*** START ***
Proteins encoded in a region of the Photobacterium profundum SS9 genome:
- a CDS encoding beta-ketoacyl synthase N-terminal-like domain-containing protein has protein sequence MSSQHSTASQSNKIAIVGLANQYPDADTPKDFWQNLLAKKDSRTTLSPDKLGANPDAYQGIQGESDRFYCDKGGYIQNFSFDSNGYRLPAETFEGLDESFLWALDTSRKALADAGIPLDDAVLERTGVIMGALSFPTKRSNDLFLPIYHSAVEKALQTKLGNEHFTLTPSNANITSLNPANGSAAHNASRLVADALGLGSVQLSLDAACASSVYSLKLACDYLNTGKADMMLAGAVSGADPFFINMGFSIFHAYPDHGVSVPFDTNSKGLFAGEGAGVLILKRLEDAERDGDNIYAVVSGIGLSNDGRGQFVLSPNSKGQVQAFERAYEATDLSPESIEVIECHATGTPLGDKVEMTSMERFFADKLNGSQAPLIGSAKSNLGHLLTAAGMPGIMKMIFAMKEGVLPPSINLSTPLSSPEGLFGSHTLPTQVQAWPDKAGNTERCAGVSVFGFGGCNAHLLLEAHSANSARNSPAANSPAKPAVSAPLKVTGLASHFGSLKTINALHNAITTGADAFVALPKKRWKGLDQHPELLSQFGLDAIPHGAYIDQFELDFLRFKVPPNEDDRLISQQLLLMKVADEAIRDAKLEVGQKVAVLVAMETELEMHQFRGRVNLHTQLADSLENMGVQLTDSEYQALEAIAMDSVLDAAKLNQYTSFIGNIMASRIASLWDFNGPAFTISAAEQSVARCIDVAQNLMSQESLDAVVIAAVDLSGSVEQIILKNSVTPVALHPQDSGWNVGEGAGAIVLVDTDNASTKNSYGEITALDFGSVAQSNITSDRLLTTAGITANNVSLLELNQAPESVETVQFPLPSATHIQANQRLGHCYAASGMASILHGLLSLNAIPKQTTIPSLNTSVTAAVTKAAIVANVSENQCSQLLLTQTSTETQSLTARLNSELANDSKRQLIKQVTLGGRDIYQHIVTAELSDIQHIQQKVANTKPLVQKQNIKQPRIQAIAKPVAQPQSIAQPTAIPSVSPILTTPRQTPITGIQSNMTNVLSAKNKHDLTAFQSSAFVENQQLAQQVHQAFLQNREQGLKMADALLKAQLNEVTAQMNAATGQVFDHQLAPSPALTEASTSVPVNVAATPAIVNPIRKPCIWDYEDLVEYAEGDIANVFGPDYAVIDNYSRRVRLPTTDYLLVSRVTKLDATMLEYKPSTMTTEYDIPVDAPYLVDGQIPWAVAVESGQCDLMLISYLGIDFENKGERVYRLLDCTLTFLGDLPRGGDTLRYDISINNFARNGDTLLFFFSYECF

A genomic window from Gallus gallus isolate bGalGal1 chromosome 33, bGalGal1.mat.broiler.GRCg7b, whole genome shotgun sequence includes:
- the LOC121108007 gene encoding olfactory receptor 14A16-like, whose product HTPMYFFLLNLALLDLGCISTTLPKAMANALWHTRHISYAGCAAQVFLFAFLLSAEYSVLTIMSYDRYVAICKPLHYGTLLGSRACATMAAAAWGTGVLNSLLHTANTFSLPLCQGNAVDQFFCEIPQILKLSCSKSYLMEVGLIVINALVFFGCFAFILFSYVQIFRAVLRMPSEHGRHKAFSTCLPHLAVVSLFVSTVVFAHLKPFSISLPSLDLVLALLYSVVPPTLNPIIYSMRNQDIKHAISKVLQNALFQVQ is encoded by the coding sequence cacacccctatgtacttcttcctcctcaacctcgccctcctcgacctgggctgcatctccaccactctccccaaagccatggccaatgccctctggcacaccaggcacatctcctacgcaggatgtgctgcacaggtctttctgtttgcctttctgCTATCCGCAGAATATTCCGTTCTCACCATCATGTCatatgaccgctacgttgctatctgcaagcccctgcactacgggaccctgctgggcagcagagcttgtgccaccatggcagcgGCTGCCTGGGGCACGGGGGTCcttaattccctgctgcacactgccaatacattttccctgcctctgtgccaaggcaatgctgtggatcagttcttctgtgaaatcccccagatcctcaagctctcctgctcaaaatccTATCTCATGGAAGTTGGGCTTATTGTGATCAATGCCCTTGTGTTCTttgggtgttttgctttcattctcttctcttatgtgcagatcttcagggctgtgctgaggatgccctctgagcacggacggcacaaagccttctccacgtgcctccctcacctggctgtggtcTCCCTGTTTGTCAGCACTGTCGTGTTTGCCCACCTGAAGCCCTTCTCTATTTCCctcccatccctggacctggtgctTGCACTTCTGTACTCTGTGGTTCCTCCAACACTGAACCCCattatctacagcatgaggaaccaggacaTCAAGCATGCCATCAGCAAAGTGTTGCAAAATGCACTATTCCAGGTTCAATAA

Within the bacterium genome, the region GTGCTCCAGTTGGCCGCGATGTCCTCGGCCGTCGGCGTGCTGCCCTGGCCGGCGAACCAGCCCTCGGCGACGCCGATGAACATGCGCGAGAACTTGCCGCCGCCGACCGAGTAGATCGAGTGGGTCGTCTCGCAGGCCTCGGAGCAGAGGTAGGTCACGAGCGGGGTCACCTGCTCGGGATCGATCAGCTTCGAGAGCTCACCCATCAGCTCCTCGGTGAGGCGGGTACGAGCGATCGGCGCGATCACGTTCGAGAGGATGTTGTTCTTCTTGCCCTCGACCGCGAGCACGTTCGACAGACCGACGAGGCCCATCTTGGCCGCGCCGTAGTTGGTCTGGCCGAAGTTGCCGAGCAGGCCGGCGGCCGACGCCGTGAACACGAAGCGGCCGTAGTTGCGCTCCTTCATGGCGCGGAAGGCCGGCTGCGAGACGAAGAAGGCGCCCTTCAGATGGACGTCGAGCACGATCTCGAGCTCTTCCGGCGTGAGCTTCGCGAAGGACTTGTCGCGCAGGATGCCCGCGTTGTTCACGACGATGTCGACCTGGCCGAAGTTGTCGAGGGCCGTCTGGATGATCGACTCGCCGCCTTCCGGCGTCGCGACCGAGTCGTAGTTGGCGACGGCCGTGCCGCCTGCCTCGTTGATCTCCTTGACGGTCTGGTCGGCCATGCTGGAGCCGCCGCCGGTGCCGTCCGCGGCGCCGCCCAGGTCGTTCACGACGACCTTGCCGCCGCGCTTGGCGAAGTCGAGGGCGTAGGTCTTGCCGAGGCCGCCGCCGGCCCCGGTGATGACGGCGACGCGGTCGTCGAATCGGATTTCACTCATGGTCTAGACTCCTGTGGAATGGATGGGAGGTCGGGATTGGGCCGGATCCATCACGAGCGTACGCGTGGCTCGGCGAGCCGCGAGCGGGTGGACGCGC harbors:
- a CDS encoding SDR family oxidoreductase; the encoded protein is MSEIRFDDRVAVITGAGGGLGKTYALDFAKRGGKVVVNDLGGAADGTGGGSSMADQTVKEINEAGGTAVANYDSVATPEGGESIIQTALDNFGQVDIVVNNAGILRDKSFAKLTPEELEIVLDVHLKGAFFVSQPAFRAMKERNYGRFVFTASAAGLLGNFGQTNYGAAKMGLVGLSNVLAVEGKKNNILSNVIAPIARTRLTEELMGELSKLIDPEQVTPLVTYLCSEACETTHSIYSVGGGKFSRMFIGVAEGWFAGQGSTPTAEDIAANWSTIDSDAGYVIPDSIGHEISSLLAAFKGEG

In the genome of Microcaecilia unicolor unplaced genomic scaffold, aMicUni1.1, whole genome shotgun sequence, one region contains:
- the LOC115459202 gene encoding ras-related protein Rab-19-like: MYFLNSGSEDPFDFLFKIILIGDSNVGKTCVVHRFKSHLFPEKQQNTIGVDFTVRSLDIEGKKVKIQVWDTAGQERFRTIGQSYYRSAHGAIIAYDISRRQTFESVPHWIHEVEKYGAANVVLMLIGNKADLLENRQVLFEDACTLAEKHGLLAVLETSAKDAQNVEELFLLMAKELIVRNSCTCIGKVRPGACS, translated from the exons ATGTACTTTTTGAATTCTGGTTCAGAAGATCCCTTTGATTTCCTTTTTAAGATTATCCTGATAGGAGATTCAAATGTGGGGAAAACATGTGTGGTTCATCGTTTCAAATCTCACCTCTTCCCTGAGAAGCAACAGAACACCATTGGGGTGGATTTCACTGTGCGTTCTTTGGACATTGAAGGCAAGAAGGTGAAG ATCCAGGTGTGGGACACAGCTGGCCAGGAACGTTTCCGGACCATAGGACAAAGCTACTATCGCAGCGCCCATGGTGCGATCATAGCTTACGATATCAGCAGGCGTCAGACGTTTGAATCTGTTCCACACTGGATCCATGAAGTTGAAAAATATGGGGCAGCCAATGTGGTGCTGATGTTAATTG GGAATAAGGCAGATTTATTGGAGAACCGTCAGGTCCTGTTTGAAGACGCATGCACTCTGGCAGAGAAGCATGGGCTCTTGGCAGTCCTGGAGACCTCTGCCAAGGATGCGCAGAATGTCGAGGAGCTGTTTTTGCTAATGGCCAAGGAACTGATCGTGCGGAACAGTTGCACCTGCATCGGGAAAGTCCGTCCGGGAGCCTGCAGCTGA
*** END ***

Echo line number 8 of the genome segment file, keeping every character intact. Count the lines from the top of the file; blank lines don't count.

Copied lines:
- the LOC115459202 gene encoding ras-related protein Rab-19-like: MYFLNSGSEDPFDFLFKIILIGDSNVGKTCVVHRFKSHLFPEKQQNTIGVDFTVRSLDIEGKKVKIQVWDTAGQERFRTIGQSYYRSAHGAIIAYDISRRQTFESVPHWIHEVEKYGAANVVLMLIGNKADLLENRQVLFEDACTLAEKHGLLAVLETSAKDAQNVEELFLLMAKELIVRNSCTCIGKVRPGACS, translated from the exons ATGTACTTTTTGAATTCTGGTTCAGAAGATCCCTTTGATTTCCTTTTTAAGATTATCCTGATAGGAGATTCAAATGTGGGGAAAACATGTGTGGTTCATCGTTTCAAATCTCACCTCTTCCCTGAGAAGCAACAGAACACCATTGGGGTGGATTTCACTGTGCGTTCTTTGGACATTGAAGGCAAGAAGGTGAAG ATCCAGGTGTGGGACACAGCTGGCCAGGAACGTTTCCGGACCATAGGACAAAGCTACTATCGCAGCGCCCATGGTGCGATCATAGCTTACGATATCAGCAGGCGTCAGACGTTTGAATCTGTTCCACACTGGATCCATGAAGTTGAAAAATATGGGGCAGCCAATGTGGTGCTGATGTTAATTG GGAATAAGGCAGATTTATTGGAGAACCGTCAGGTCCTGTTTGAAGACGCATGCACTCTGGCAGAGAAGCATGGGCTCTTGGCAGTCCTGGAGACCTCTGCCAAGGATGCGCAGAATGTCGAGGAGCTGTTTTTGCTAATGGCCAAGGAACTGATCGTGCGGAACAGTTGCACCTGCATCGGGAAAGTCCGTCCGGGAGCCTGCAGCTGA